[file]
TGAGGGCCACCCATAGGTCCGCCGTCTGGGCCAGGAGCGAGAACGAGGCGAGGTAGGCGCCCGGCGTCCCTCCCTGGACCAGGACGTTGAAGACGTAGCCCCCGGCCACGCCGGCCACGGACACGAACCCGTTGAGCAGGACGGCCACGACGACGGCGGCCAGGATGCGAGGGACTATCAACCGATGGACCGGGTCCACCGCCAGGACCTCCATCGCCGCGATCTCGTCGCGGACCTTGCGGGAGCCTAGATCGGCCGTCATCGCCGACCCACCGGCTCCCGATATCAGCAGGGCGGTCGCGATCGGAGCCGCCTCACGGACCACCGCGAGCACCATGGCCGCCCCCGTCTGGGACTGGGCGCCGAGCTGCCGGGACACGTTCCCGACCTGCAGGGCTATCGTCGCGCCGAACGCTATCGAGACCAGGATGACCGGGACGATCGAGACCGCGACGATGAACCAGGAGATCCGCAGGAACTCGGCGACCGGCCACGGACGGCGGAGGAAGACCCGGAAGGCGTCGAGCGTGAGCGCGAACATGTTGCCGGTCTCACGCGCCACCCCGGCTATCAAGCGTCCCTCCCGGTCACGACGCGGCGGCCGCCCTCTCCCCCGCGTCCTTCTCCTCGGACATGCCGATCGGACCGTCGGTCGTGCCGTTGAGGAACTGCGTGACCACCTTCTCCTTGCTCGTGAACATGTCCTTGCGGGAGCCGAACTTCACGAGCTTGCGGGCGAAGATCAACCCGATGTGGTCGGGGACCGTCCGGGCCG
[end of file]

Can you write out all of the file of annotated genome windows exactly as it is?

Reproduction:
TGAGGGCCACCCATAGGTCCGCCGTCTGGGCCAGGAGCGAGAACGAGGCGAGGTAGGCGCCCGGCGTCCCTCCCTGGACCAGGACGTTGAAGACGTAGCCCCCGGCCACGCCGGCCACGGACACGAACCCGTTGAGCAGGACGGCCACGACGACGGCGGCCAGGATGCGAGGGACTATCAACCGATGGACCGGGTCCACCGCCAGGACCTCCATCGCCGCGATCTCGTCGCGGACCTTGCGGGAGCCTAGATCGGCCGTCATCGCCGACCCACCGGCTCCCGATATCAGCAGGGCGGTCGCGATCGGAGCCGCCTCACGGACCACCGCGAGCACCATGGCCGCCCCCGTCTGGGACTGGGCGCCGAGCTGCCGGGACACGTTCCCGACCTGCAGGGCTATCGTCGCGCCGAACGCTATCGAGACCAGGATGACCGGGACGATCGAGACCGCGACGATGAACCAGGAGATCCGCAGGAACTCGGCGACCGGCCACGGACGGCGGAGGAAGACCCGGAAGGCGTCGAGCGTGAGCGCGAACATGTTGCCGGTCTCACGCGCCACCCCGGCTATCAAGCGTCCCTCCCGGTCACGACGCGGCGGCCGCCCTCTCCCCCGCGTCCTTCTCCTCGGACATGCCGATCGGACCGTCGGTCGTGCCGTTGAGGAACTGCGTGACCACCTTCTCCTTGCTCGTGAACATGTCCTTGCGGGAGCCGAACTTCACGAGCTTGCGGGCGAAGATCAACCCGATGTGGTCGGGGACCGTCCGGGCCG